|A Brief Review of
Picket Line: A Graphic Novel.
[ Listen and Download the superb,
I don’t typically read many graphic novels, but Breena Wiederhoeft’s Picket Line came recommended by a friend and featured in the latest issue of Generate magazine. I also was sucked in by the Northern California context in which the story unfolds, amidst environmentalists picketing the destruction of a redwood forest. Thankfully, however, the storyline is much more complex than most graphic novels that I’ve read. There is one character who is consistently evil, the filthy rich developer who plans to raze the redwoods and build condos, but other than that the characters are more realistic, people who seemingly do both good and evil and who struggle to know how to live in our twisted world. Those environmental activists? They were paid to picket at the entrance to the disputed land, and put on an especially good show when the media or the land’s caretaker shows up. The caretaker? He’s trying to work within the system to subvert the landowner’s efforts to feel trees and build condos. The main character? Well, she’s torn between the land’s caretaker, who befriends her at a lonely point in her life and gives her a job, and the environmentalists whose position begins to look sweeter as the caretaker’s diplomatic efforts to prevent lumbering and development on the land start to unravel. The characters are what make Picket Line outstanding, well-developed and believable, they draw the reader into the story. Wiederhoeft, who draws the delightful web comic Easel Ain’t Easy, has penned for us a fabulous and engaging story with more depth than the average graphic novel. My only complaint is that as complex and believable as the characters and storyline are here, it all seems to wrap up a little too neatly. I won’t spoil you with the details, but it eventually becomes clear who the good folks are and they do triumph in the end. For readers of the Englewood Review, who enjoy an occasional graphic novel, this comes highly recommended, for those who don’t, this one is exceptional enough that it might just be worth giving a shot.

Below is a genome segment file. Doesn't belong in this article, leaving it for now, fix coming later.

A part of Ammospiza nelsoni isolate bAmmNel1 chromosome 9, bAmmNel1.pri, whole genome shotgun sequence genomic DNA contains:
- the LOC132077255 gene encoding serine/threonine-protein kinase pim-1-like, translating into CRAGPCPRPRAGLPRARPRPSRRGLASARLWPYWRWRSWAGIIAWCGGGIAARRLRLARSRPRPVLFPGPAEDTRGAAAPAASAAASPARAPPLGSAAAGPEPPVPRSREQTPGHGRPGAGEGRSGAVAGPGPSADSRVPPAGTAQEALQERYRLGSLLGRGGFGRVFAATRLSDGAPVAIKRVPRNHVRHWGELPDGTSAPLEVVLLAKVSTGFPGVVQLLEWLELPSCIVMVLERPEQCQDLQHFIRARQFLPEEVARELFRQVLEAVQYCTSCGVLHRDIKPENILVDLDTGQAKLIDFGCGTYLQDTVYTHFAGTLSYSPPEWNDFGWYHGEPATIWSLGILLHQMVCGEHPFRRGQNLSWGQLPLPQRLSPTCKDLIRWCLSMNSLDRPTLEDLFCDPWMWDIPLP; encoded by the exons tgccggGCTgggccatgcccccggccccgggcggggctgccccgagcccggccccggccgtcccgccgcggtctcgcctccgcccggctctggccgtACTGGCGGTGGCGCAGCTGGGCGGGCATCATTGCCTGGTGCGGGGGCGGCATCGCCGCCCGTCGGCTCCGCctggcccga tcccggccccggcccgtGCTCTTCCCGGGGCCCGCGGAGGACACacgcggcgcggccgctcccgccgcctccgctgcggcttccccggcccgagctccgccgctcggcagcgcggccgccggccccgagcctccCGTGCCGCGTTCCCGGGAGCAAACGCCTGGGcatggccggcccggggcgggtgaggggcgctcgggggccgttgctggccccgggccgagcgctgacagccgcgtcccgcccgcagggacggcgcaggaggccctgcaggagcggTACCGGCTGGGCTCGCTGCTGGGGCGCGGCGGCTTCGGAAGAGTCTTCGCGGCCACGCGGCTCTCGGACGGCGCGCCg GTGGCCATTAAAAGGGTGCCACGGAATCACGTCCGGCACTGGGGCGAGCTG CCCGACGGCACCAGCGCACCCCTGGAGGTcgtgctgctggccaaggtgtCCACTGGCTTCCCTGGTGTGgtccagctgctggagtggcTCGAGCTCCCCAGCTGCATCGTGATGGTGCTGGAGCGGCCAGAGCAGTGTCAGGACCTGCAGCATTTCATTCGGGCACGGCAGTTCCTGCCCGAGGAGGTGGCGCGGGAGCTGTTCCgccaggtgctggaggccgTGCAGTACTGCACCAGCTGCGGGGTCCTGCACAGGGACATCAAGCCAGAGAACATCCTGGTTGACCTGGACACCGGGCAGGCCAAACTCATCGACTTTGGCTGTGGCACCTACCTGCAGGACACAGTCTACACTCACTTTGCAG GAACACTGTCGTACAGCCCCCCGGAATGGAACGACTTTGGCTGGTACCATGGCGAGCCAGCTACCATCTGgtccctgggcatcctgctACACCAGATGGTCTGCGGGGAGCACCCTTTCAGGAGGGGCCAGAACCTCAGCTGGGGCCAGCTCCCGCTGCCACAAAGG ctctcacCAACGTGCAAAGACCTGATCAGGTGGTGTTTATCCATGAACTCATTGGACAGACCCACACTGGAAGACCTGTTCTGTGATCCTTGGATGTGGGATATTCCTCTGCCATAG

Here is a fun little trailer that was made for the book. Enjoy!
C. Christopher Smith is the founding editor of The Englewood Review of Books. He is also author of a number of books, including most recently How the Body of Christ Talks: Recovering the Practice of Conversation in the Church (Brazos Press, 2019). Connect with him online at: C-Christopher-Smith.com